Bitcoin Classic was started as a response to the market need for bigger blocks and an alternative developer group to provide it, as primary and first way to get Bitcoin to scale to the next million. Since that first release in February we have come a long way. The Bitcoin landscape has changed, and mostly for the better. This is an accomplishment a lot of us can be proud of.
Our two main goals were to have more distributed development and to have bigger blocks. We are a lot closer to both ideals, but there is more work to be done.
I personally started this journey some 3 years ago. I tried the code that was Bitcoin Core and wanted to improve upon some things that annoyed me. Now 3 years later I have seen every file and most of the code of what is in Bitcoin. It is a very rewarding problem to study and can occupie one for years.
My primary role in Bitcoin Classic is one of release manager. This essentially means I take the responsibility to get the highest quality releases. Next to that I love to innovate and write code. I've been doing a lot of that over the last months.
So, why title this blog "Classic is back"? The truth is, it never really went away. I think its fair to say that Classic stepped aside when the 2MB band-aid solution we shipped caused a lot of market response and discussion. But Classic has always been there. Busy, coding, improving things.
One of the changes we have seen in the market is a change in understanding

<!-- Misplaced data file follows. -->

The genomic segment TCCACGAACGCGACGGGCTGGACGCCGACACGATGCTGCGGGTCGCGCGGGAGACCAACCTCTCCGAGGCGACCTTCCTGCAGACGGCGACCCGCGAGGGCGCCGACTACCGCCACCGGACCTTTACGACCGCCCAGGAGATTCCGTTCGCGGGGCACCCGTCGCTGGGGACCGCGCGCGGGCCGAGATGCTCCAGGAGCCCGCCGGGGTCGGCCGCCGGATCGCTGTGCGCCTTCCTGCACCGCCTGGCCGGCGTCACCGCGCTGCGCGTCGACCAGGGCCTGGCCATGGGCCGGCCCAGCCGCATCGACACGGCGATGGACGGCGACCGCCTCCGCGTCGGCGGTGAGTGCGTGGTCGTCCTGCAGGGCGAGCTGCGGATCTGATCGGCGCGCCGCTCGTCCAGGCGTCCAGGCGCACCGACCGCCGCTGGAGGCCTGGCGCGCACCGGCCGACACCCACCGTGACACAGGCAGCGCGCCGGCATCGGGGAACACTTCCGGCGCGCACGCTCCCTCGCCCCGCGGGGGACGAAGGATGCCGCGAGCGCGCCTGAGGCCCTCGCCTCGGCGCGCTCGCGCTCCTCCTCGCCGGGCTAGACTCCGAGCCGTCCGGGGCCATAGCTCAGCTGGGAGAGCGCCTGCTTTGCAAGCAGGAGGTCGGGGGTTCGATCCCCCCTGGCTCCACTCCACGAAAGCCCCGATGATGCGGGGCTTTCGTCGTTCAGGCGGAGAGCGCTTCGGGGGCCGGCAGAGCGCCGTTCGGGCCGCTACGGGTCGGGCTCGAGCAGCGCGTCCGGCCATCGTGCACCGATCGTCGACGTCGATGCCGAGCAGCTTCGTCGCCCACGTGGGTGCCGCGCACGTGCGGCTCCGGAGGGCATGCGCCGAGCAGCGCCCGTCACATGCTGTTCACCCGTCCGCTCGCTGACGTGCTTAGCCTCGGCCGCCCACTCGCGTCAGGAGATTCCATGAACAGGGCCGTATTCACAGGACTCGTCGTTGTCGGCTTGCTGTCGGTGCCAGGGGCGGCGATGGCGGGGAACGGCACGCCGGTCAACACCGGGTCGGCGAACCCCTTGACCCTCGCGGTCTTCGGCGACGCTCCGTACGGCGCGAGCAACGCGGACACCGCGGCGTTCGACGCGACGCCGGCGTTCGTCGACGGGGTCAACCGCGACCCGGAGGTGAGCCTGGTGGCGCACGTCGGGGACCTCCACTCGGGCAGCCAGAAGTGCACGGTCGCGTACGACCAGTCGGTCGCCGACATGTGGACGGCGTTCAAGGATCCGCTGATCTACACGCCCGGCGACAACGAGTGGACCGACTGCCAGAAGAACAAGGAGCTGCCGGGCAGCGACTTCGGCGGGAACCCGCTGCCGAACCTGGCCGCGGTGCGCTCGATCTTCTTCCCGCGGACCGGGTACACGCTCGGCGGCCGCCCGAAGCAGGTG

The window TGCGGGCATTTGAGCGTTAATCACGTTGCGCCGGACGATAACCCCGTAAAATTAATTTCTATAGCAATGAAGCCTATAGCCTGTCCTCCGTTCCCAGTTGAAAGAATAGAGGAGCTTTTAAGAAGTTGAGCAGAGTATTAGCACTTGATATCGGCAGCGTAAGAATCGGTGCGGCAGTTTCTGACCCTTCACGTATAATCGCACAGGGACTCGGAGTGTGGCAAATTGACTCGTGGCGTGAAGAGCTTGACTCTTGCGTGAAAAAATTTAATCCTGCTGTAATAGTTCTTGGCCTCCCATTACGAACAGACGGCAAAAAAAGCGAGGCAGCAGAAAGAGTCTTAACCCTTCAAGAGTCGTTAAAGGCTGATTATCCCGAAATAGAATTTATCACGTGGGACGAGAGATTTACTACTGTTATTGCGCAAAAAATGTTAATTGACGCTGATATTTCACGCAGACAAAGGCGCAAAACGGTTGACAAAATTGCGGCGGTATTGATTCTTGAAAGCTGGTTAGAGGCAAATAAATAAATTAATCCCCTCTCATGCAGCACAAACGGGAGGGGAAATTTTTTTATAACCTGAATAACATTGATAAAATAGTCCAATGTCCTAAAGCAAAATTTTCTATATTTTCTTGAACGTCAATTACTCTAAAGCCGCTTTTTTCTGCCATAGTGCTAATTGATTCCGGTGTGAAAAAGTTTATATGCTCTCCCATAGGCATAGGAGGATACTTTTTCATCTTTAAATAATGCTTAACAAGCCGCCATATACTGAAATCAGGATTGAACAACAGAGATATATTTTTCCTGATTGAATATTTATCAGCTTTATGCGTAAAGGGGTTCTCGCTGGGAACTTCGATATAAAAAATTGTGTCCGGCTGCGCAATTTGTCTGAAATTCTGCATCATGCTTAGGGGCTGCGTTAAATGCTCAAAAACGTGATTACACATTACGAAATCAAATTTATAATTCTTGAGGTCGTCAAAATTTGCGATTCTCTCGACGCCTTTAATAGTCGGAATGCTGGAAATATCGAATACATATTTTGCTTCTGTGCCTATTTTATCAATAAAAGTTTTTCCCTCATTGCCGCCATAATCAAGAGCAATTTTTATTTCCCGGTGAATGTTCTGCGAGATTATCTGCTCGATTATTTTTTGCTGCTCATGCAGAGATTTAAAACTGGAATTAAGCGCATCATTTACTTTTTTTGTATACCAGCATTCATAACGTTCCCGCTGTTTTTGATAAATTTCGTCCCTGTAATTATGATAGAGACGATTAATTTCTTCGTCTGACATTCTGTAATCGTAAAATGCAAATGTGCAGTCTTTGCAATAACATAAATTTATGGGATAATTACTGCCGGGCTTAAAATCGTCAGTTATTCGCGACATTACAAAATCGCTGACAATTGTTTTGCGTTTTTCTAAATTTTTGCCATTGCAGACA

how all Bitcoin software can work together. This idea has been used many
times before, so has stood the test of time already. It is about how we can
have a limit without setting a limit in the software.
All software, when it is immature and only targets a small amount of users, has limits build in. These limits are really there because the author learned that his software is not good enough to do more and a limit is by far the easiest 'solution'.
This design isn't uncommon, the older ones among us may remember that Ms DOS had a memory size of 640kB. Emails 20 years ago had a maximum size of 1MB.
As part of growing up of that software; better solutions were found that made those limits obsolete. The limits were removed and people were happy.
Removing of the limits in software doesn't make them unlimited. It just makes other costs limit the actual size. You still can't send a DVD sized email. The maximum size now is determined by the market. A basic calculation of cost and benefit.
Lets take a look at some market incentives that a Bitcoin Miner has;